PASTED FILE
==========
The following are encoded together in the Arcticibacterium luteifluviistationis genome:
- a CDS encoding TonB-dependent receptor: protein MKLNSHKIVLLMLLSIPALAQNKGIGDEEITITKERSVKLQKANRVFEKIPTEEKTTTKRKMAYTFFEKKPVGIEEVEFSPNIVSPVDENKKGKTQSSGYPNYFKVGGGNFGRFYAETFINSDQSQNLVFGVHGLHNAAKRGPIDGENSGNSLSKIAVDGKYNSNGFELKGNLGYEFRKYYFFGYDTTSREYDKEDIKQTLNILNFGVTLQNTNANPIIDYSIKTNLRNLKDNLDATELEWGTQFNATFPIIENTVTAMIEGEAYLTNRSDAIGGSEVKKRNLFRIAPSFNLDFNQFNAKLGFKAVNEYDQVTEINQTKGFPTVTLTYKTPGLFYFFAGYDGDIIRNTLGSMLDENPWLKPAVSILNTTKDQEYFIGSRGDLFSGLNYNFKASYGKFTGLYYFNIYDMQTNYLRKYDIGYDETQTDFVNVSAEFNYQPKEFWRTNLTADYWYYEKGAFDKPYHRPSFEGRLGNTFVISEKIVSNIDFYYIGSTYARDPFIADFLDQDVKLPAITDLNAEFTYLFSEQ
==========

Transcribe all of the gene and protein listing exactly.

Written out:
The following are encoded together in the Arcticibacterium luteifluviistationis genome:
- a CDS encoding TonB-dependent receptor: protein MKLNSHKIVLLMLLSIPALAQNKGIGDEEITITKERSVKLQKANRVFEKIPTEEKTTTKRKMAYTFFEKKPVGIEEVEFSPNIVSPVDENKKGKTQSSGYPNYFKVGGGNFGRFYAETFINSDQSQNLVFGVHGLHNAAKRGPIDGENSGNSLSKIAVDGKYNSNGFELKGNLGYEFRKYYFFGYDTTSREYDKEDIKQTLNILNFGVTLQNTNANPIIDYSIKTNLRNLKDNLDATELEWGTQFNATFPIIENTVTAMIEGEAYLTNRSDAIGGSEVKKRNLFRIAPSFNLDFNQFNAKLGFKAVNEYDQVTEINQTKGFPTVTLTYKTPGLFYFFAGYDGDIIRNTLGSMLDENPWLKPAVSILNTTKDQEYFIGSRGDLFSGLNYNFKASYGKFTGLYYFNIYDMQTNYLRKYDIGYDETQTDFVNVSAEFNYQPKEFWRTNLTADYWYYEKGAFDKPYHRPSFEGRLGNTFVISEKIVSNIDFYYIGSTYARDPFIADFLDQDVKLPAITDLNAEFTYLFSEQ